How to dockerize a golang webapp with postgres DB
I've been playing around with Docker recently and have decided to use it in the deployment of a Golang Negroni + Postgres webapp I've been working on. In order to ensure future scalability and to comply with best practices, this meant spinning up two docker containers, one for the app and another for the database and linking the two. Working with docker for the first time, there were quite a few gotchas involved so I wanted to share with you a comprehensive walkthrough.
You can find the demo app for this tutorial here: Github.com/Dockerize-Tutorial
This guide assumes you already have Docker installed, if not, install it now.
Step 1: Setup Postgres Docker Container
First, lets pull down and run the Official Postgres docker image from Docker Hub. We will give it the convenient name 'db' and also set the default 'postgres' user's password:
docker run --name db -e POSTGRES_PASSWORD=YOUR_PASSWORD -d postgres
-d flag tells docker to run this container as a daemon so it will be running quietly in the background. Next, lets create our app's dedicated postgres user and create the database. To do this, let's open the containers bash shell:
docker exec -it db /bin/bash
From this bash shell lets launch psql:
psql -U postgres
Within the postgres interactive shell let's create the user and db:
CREATE USER app; CREATE DATABASE testapp; GRANT ALL PRIVILEGES ON DATABASE testapp TO app;
Then exit psql (ctrl-d). Now that we've set up the DB, we are going to edit a config file within this container so lets install a text editor (Vim! I choose you!).
apt-get update && apt-get install vim
Let's use our new superpowers to edit the postgres 'pg_hba.conf' configuration file which controls client authentication. We need to change this file to allow our custom postgres user we created above to access the DB running on this container from the app container we will be creating later. By default, only the 'postgres' user has this power. To discover the whereabouts of this config file we can ask postgres:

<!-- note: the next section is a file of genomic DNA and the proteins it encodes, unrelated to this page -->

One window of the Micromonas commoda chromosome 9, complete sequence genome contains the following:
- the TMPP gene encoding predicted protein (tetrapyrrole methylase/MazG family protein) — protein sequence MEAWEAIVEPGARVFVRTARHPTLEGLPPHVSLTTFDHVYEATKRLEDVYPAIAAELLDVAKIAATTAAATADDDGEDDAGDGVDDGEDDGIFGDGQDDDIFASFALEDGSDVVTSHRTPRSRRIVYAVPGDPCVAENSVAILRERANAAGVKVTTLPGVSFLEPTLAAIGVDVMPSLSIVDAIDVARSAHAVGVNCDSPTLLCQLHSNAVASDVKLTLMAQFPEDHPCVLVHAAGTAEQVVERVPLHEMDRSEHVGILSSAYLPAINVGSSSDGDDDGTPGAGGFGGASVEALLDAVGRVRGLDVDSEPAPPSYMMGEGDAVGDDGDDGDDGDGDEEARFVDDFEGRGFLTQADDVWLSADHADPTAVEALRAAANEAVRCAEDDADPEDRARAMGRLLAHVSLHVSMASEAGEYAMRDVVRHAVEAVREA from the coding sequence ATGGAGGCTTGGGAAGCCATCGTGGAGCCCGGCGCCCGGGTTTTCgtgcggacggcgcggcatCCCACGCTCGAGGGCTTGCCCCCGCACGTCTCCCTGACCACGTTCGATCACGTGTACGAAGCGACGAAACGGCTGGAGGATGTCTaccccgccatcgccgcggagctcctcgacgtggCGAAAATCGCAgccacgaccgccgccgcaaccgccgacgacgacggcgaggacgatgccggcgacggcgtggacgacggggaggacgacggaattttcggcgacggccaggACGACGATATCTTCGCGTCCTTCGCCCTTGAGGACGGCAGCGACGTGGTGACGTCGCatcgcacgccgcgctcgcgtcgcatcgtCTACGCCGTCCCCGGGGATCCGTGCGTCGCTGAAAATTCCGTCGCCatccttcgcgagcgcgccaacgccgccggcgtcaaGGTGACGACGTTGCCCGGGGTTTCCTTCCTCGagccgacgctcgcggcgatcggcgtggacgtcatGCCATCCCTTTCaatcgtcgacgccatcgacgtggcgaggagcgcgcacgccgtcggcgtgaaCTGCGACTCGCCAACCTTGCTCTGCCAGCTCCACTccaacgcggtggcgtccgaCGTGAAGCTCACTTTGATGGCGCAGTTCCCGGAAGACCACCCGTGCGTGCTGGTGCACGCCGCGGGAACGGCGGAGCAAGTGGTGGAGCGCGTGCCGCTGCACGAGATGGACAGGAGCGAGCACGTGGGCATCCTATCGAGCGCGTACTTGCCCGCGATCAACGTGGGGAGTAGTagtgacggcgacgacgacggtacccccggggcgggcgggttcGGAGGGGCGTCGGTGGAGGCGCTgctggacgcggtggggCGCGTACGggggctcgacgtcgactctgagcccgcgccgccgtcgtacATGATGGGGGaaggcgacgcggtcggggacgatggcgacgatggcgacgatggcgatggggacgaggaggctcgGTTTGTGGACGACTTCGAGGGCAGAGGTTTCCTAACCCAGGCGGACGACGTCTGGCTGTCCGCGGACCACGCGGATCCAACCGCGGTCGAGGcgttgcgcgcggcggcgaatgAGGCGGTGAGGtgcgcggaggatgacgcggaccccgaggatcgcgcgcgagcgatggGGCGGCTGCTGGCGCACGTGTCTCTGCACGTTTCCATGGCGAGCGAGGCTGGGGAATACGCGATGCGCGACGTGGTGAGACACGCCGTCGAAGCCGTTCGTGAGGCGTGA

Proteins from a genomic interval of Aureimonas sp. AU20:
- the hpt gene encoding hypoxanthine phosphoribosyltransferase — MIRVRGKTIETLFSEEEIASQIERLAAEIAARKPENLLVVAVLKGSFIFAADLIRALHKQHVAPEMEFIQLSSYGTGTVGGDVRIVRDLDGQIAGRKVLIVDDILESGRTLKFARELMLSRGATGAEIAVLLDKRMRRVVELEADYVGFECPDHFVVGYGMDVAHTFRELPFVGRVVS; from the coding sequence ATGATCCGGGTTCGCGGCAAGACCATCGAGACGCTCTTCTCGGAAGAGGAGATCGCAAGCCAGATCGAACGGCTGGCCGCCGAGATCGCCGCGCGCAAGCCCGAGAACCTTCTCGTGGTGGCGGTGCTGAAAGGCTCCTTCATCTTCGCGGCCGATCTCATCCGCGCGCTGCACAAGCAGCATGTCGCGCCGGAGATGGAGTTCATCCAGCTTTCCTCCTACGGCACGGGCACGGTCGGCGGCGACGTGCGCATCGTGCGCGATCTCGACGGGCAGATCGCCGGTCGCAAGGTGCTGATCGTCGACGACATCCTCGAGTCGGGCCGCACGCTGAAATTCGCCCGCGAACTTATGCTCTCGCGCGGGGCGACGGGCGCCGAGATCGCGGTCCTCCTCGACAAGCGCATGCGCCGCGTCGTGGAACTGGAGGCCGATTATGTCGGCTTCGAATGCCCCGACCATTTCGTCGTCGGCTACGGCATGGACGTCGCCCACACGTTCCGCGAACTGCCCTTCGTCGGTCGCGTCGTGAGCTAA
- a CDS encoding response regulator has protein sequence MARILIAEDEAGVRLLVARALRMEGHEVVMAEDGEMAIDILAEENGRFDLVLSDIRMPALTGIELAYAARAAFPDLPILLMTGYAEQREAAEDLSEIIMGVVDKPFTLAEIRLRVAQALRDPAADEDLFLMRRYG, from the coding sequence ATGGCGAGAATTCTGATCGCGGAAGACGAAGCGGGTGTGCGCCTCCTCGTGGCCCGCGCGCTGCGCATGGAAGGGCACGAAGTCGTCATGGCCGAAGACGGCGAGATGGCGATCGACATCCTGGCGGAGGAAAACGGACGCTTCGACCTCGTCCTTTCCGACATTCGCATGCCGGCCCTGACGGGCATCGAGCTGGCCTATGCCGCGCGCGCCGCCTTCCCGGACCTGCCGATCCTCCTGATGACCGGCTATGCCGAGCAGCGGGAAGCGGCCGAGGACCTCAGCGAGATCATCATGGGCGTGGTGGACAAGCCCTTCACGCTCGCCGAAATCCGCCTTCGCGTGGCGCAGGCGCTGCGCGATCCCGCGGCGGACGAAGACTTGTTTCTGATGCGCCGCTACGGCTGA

psql -U postgres
in the postgres interactive shell run:
Copy the file path returned and exit the psql shell (ctrl-d). Now lets edit this file with vim:
Change the last line in the file to the following and save the changes by typing
host all "app" 0.0.0.0/0 trust
Since this configuration file is only run when postgres boots up, we will now stop and start the db container. Exit back to your host computer (ctrl-d) and run:
docker stop db docker start db
The changes should have taken effect and our Postgres container is now ready!
Step 2: Dockerize The Golang App
In order to Dockerize our Go App, we must create a Dockerfile within our projects' folder. If you don't want to Dockerize an existing Golang App you are currently working on, you can clone the Dockerize-tutorial Demo App and follow along with that application. In the root directory of our Golang project, create the Dockerfile:
Within this file, we will add these three lines:
FROM golang:onbuild RUN go get bitbucket.org/liamstask/goose/cmd/goose EXPOSE 4000
The first line will run the 'onbuild' variant of the golang image that automatically copies the package source, fetches the application dependencies, builds the program, and configures it to run on startup. The second line will install 'goose', our migration tool within the app container while the last line will expose port 4000 (where our app will be running) of the container to the outside world. Once we have this, we can now build a docker image for our app. From within the project directory, run:
docker build -t app .
The result of this command is a docker image of our golang app called 'app'. We can now run a docker container from this image:
docker run -d -p 8080:4000 --name tutapp --link db:postgres app
Let's break this command down:
-d tells docker to run this container as a daemon.
-p 8080:4000 tells docker to map the containers port 4000 (where our app lives) to our host computer's port 8080. We conveniently name the docker container 'tutapp' for future fun and lastly,
--link db:postgres links our app container to the postgres container we created earlier called 'db'.
The act of linking the two containers has given our app container access to an environment variable called '$POSTGRES_PORT_5432_TCP_ADDR'. This environment variable contains the host address we must use when connecting to the Postgres DB. For that reason, we must make sure that our dbconf.yml file sets the host to this variable:
db: driver: postgres open: host=$POSTGRES_PORT_5432_TCP_ADDR user=app dbname=testapp sslmode=disable
The config.go file in the demo app replaces this variable with the environment variable set within this container.
The last step required is to run the DB migrations for our app, so lets run 'goose up' inside the tutapp container:
docker exec -it tutapp goose up
To visit the app, go to http://localhost:8080 and you should see the app running!
(If your docker daemon is running on another machine (or in a virtual machine), you should replace localhost with the address of that machine. If you're using boot2docker on OS X or Windows you can find that address with the command 'boot2docker ip')
You now have a Golang app running and successfully communicating with a Postgres DB on a separate Docker Container. If anything was unclear or if anything didn't work for you, please leave me a comment below so that I can improve this post for others!